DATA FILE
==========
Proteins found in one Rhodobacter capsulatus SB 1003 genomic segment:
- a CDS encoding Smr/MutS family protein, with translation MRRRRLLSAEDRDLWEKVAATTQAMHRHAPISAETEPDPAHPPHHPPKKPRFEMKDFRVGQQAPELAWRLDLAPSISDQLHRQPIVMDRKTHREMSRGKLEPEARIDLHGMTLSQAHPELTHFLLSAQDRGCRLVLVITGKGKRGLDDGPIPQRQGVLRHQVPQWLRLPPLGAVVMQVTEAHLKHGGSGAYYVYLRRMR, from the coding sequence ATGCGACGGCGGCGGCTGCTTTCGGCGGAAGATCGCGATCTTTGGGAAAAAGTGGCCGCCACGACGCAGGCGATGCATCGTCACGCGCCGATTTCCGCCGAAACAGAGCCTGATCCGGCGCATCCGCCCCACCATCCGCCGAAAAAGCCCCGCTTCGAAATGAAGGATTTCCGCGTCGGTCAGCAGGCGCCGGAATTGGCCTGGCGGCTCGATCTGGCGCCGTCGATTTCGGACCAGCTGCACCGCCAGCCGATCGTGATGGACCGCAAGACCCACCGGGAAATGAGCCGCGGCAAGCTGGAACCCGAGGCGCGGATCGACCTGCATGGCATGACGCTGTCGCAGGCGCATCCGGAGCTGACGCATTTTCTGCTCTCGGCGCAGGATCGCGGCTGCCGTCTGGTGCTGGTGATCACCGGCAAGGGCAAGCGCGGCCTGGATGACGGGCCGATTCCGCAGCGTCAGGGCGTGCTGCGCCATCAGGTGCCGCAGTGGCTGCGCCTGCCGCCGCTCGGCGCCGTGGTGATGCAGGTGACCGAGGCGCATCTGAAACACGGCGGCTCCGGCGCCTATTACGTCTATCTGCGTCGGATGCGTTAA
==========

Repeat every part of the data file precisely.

Proteins found in one Rhodobacter capsulatus SB 1003 genomic segment:
- a CDS encoding Smr/MutS family protein, with translation MRRRRLLSAEDRDLWEKVAATTQAMHRHAPISAETEPDPAHPPHHPPKKPRFEMKDFRVGQQAPELAWRLDLAPSISDQLHRQPIVMDRKTHREMSRGKLEPEARIDLHGMTLSQAHPELTHFLLSAQDRGCRLVLVITGKGKRGLDDGPIPQRQGVLRHQVPQWLRLPPLGAVVMQVTEAHLKHGGSGAYYVYLRRMR, from the coding sequence ATGCGACGGCGGCGGCTGCTTTCGGCGGAAGATCGCGATCTTTGGGAAAAAGTGGCCGCCACGACGCAGGCGATGCATCGTCACGCGCCGATTTCCGCCGAAACAGAGCCTGATCCGGCGCATCCGCCCCACCATCCGCCGAAAAAGCCCCGCTTCGAAATGAAGGATTTCCGCGTCGGTCAGCAGGCGCCGGAATTGGCCTGGCGGCTCGATCTGGCGCCGTCGATTTCGGACCAGCTGCACCGCCAGCCGATCGTGATGGACCGCAAGACCCACCGGGAAATGAGCCGCGGCAAGCTGGAACCCGAGGCGCGGATCGACCTGCATGGCATGACGCTGTCGCAGGCGCATCCGGAGCTGACGCATTTTCTGCTCTCGGCGCAGGATCGCGGCTGCCGTCTGGTGCTGGTGATCACCGGCAAGGGCAAGCGCGGCCTGGATGACGGGCCGATTCCGCAGCGTCAGGGCGTGCTGCGCCATCAGGTGCCGCAGTGGCTGCGCCTGCCGCCGCTCGGCGCCGTGGTGATGCAGGTGACCGAGGCGCATCTGAAACACGGCGGCTCCGGCGCCTATTACGTCTATCTGCGTCGGATGCGTTAA